Jennifer wasn’t able to reach her daughter with her call, but she was able to get through to her husband.

“Yes, Briana is here and she’s okay,” the husband told her.

A disaster was averted. Two, actually.

  • To begin with, her daughter was safe and not in the clutch of kidnappers.
  • Just as important, Jennifer didn’t let the “kidnappers” extort her for $ 1 million…or more.

Scams and AI. Adding fake voices to phone calls, with success.

Scams of all kinds are on the rise. Romance scams, fake job scams and shopping scams are a few. Imposter scams have exploded in number as well. That’s where a con artist pretends to be from your bank, the IRS…or a family member in trouble.

That is what Jennifer DeStefano experienced. Family emergency scam, enhanced by artificial intelligence, which is now available to anyone.

Jennifer was lucky.

Her scream alerted her neighbor, who called the police, who told Jennifer that it might be a scam—and they were right. That’s not often the case. Billions of dollars are lost to scams every year, especially to family emergency scams.

Family emergency scams are perfect for artificial intelligence.

It’s important to remember this fact: even before scammers started using AI to refine their schemes, the family emergency scam was already one of their favorite strategies.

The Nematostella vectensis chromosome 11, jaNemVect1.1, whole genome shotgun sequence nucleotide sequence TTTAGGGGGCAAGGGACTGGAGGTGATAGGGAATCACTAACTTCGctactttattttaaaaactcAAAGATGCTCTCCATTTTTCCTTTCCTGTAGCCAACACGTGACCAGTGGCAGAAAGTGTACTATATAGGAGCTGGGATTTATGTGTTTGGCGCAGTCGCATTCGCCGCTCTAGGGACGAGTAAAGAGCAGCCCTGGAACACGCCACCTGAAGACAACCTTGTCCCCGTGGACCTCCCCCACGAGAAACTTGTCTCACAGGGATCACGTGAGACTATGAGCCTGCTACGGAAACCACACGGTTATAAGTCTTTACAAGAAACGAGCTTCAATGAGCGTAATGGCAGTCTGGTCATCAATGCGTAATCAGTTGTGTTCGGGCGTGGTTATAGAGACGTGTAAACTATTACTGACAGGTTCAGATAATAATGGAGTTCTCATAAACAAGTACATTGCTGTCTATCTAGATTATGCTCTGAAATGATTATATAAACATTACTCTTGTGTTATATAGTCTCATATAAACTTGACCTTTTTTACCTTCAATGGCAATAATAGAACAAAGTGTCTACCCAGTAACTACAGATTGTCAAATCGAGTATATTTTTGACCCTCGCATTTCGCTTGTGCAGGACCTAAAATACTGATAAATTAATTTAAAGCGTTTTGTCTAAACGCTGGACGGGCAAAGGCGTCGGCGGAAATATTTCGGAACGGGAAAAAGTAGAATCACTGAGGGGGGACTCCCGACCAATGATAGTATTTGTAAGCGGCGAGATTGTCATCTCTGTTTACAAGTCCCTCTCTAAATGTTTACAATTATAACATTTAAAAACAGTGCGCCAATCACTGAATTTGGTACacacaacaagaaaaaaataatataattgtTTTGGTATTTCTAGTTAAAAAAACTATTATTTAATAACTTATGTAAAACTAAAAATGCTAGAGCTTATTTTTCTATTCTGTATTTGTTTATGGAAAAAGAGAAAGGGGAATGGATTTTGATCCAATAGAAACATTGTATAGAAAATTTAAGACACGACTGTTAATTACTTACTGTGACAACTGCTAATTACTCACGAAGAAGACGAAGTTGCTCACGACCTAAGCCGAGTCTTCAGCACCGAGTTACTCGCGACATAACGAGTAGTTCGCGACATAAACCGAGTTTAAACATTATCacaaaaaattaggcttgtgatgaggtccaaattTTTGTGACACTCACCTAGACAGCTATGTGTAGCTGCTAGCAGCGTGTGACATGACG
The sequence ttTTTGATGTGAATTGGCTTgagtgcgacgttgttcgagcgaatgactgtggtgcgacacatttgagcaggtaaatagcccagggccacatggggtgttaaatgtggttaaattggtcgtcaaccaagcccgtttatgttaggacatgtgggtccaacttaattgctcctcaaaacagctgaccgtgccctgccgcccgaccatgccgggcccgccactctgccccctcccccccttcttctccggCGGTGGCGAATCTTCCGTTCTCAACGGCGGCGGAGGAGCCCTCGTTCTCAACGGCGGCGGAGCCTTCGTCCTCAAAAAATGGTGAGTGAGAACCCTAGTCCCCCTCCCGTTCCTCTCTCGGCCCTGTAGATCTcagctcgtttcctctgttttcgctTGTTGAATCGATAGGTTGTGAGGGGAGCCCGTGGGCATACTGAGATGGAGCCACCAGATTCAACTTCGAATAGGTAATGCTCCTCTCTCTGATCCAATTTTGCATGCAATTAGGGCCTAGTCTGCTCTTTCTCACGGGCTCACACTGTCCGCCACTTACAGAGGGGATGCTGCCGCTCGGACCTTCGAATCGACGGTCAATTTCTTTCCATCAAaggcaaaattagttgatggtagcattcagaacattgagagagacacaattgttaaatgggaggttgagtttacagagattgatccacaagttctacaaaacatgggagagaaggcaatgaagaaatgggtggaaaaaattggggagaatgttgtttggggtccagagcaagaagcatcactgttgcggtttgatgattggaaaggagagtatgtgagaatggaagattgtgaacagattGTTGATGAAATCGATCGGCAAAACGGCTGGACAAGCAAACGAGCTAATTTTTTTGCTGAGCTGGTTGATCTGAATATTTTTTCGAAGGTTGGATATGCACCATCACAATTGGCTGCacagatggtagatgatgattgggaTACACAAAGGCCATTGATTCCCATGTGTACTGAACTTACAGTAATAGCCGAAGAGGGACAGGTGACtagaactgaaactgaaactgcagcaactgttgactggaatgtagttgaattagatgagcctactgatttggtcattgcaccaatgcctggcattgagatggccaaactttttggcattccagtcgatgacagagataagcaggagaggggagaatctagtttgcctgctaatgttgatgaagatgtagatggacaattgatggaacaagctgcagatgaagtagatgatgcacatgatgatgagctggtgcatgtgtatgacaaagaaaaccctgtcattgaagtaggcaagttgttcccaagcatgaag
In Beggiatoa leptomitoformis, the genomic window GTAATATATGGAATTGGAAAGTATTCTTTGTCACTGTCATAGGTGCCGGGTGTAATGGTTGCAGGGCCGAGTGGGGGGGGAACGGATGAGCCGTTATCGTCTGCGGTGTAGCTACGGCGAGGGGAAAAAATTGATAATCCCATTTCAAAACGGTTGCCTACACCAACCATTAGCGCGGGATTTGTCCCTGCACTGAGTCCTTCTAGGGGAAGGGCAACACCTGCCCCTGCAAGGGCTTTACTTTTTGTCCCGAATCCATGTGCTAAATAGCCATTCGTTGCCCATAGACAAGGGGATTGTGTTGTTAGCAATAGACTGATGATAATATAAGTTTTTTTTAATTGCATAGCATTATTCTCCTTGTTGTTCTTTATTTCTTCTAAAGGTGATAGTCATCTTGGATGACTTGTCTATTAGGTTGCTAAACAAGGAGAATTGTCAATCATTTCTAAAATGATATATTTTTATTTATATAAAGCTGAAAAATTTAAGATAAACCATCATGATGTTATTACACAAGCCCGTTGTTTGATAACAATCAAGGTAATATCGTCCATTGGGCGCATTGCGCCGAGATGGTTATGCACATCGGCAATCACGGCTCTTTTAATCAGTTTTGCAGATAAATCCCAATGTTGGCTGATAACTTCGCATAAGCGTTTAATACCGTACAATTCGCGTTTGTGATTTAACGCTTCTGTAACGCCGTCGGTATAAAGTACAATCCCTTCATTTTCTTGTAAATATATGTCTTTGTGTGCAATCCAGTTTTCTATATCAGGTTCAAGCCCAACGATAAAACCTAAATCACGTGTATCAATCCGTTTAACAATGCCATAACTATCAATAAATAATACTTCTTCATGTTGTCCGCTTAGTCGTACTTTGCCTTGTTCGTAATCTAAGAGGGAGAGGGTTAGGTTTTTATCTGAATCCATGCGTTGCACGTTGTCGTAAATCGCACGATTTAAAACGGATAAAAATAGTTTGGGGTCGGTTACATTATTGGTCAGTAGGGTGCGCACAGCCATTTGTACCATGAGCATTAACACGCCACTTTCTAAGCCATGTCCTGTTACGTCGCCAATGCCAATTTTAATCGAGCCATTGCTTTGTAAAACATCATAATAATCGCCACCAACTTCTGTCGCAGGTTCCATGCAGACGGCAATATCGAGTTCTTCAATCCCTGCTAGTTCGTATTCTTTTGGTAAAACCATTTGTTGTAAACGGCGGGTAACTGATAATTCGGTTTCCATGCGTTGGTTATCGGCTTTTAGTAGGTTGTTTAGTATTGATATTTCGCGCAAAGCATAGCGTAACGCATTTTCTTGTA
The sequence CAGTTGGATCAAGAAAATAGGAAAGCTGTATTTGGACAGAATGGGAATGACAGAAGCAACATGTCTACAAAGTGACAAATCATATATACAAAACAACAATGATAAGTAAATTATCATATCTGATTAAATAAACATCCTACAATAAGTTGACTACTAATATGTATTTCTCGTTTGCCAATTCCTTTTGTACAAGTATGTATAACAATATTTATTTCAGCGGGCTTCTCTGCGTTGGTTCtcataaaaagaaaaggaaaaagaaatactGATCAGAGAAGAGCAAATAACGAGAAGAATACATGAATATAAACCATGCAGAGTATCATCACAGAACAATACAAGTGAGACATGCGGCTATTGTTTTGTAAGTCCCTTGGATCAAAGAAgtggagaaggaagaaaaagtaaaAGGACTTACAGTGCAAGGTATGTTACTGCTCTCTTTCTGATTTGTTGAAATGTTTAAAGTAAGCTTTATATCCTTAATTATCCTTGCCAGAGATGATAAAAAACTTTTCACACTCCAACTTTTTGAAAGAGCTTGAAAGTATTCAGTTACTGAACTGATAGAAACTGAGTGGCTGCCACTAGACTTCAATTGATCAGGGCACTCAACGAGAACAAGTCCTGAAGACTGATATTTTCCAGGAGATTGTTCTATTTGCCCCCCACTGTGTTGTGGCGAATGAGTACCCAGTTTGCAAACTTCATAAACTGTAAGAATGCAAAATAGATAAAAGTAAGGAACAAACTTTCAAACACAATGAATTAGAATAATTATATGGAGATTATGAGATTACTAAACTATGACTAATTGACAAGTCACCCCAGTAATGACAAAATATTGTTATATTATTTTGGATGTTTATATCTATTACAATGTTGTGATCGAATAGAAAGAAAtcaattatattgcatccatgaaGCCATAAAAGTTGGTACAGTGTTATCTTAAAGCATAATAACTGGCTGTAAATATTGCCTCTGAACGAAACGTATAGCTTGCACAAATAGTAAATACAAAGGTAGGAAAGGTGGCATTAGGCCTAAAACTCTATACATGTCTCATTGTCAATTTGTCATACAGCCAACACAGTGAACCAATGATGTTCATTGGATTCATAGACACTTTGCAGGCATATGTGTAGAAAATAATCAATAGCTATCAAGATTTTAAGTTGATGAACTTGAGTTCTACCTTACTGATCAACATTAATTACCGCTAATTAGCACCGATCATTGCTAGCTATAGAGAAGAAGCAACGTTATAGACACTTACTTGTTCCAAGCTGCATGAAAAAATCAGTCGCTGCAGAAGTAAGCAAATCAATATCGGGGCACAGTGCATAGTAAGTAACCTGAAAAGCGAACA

Artificial intelligence technology and easily available apps have allowed them to take it to the next level. And here’s the scary part: All a scammer needs is a short sample of someone’s voice—typically from a video posted online or, in some cases, perhaps just the message on their phone saying, “I’m not here, leave a message.”

If you go on YouTube or explore stories about fake voice messages and AI, you’ll see plenty of samples and examples of people’s voices being replicated perfectly.

As if a frightening phone call isn’t enough to get you panicked, what’s worse is that talented and tech-savvy scammers can use a cloned voice in real time.

  • In other words, in addition to using pre-recorded clips of a cloned voice of someone you care about, there are tools now that allow them to carry on a conversation, in someone’s voice, to fool the victim the scammer is targeting.
Using AI to replicate someone's voice and commit extortion.

It’s very hard to keep a level head in the midst a scary situation.

If you’ve watched a YouTube video or seen a news segment on family emergency, you can only imagine how you’d feel if this kind of scam happened to you.

Think about this, for a minute:

Just try to imagine, right now, a family kidnapping actually happening to someone close to you. Think about how panicked you’d be if it were real!

Then realize that if you did receive a call from someone (a spouse, child, or grandchild) pleading for help, certainly fear and panic would be your first reaction. That would be especially true if the voice you heard pleading for help sounded exactly like your loved one!